By Caitlin Marchand
“Thoughts and prayers.” Sadly it has been a year full of tragedies to which we respond with thoughts and prayers. In fact, the seemingly endless string of horrors and the rote response has led many to grow angry at the phrase. Some have rejected the thoughts and prayers of people that they consider to be a part of the problem, asserting that prayer without action is useless. They have said that the response is hypocritical.
Other, better writers have defended the use of prayer in times when we are faced with unfathomable evil. Prayer is always a good response. Prayer in itself is an action that is good. Sometimes prayer is the only action open to us. So let it be taken as granted here that prayer needs no defense. Offering thoughts and prayer does not preclude a desire for other concrete actions, either.
However, there is one potential problem to the phrase. Saying “thoughts and prayers” does not necessarily equal actual thought nor actual prayer.
There is so much noise in our world today. Whenever a new tragedy happens everyone feels compelled to say their piece and publicly proclaim it from the rooftops. It is the social media age equivalent of rubber-necking a car accident. Everyone must slow down and stare. Not because it’s useful or helpful but because we are curious. Because we want to feel part of something. Sometimes we make our mark with a long rant about whatever particular injustice is a piece of the story at hand. Maybe we blurt out “thoughts and prayers.” Which is fine and good. If we actually then lift up those prayers. If it is just a phrase we say to show people that we’re up on the latest current events it’s worse than nothing.
Prayer is raising the mind and heart to God. It is bringing our needs before the Lord. It is asking forgiveness for the ills of the world and begging for help. It isn’t a three word phrase on a computer screen. Saying that you will pray for someone isn’t a prayer. It’s a promise. And if we make that promise then we had better make good on it or all those who sneer at the phrase as worthless are proven right. Prayer requires real intentionality. It requires contemplation and sincerity. It requires a little time and effort.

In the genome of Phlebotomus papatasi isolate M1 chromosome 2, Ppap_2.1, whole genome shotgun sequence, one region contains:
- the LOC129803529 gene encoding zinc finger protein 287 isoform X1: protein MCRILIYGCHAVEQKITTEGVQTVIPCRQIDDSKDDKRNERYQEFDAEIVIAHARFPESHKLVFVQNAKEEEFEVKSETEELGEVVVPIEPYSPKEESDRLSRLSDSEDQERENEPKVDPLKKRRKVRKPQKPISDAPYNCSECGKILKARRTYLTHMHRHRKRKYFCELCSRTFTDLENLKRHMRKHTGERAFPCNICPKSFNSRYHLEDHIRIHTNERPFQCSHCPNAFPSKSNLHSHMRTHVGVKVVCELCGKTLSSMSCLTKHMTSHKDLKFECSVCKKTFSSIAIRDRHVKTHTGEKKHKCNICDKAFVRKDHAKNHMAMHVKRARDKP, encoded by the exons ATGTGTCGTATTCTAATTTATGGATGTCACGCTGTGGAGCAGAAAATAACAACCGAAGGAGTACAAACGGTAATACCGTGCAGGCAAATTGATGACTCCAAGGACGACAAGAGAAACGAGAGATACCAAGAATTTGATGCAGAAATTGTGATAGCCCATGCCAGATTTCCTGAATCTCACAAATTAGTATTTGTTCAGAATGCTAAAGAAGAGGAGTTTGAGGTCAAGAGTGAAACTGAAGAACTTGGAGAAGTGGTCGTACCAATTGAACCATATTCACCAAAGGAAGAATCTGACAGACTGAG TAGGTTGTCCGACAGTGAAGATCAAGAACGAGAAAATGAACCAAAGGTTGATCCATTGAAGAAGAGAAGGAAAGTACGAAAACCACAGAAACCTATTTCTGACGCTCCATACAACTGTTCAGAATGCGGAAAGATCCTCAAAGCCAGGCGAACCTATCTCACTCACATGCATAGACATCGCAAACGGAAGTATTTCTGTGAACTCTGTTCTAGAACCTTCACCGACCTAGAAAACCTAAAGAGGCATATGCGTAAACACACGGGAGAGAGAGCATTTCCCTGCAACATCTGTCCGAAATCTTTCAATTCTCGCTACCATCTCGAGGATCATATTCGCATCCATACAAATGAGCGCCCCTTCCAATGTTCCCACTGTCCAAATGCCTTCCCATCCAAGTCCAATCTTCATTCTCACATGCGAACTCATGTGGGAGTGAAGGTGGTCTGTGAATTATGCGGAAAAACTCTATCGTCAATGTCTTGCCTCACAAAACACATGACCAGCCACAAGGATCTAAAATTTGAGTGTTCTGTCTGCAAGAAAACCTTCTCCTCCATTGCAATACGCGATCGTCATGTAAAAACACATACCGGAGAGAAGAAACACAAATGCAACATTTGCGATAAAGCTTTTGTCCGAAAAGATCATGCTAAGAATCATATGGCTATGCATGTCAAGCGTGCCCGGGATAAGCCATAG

So whenever we write “thoughts and prayers” we must make sure to follow through. There are several ways we can do this. One method is to immediately stop and say a brief prayer. Whenever someone makes a prayer request to us and we agree to pray for them one simple way to ensure we actually do so is to do it now. Take your fingers from the keyboard, close your eyes, make the sign of the cross and collect your thoughts. Say a Hail Mary, a Memorare, an Our Father, or really think over your request to God and make it to Him in your own words. This moment of prayer may be brief but it is genuine. Another method would be to include in your daily prayers the intentions that have come before you that day. Perhaps write out the intentions you have committed to pray for so that they are included in your times of prayer. Another meaningful gesture might be to fast for an intention, thus making your prayer have a concrete, tangible impact on your day.
Yes, I want to offer thoughts and prayers for this nation and for this poor wounded world. But saying the words doesn’t fulfill that obligation. It is a step on the way. It is acknowledging the need. It is vital to follow through.
Caitlin Marchand is a home schooling mother of 4 and a graduate of Christendom College. She enjoys writing in her spare time and blogs at theunrepeatables.wordpress.com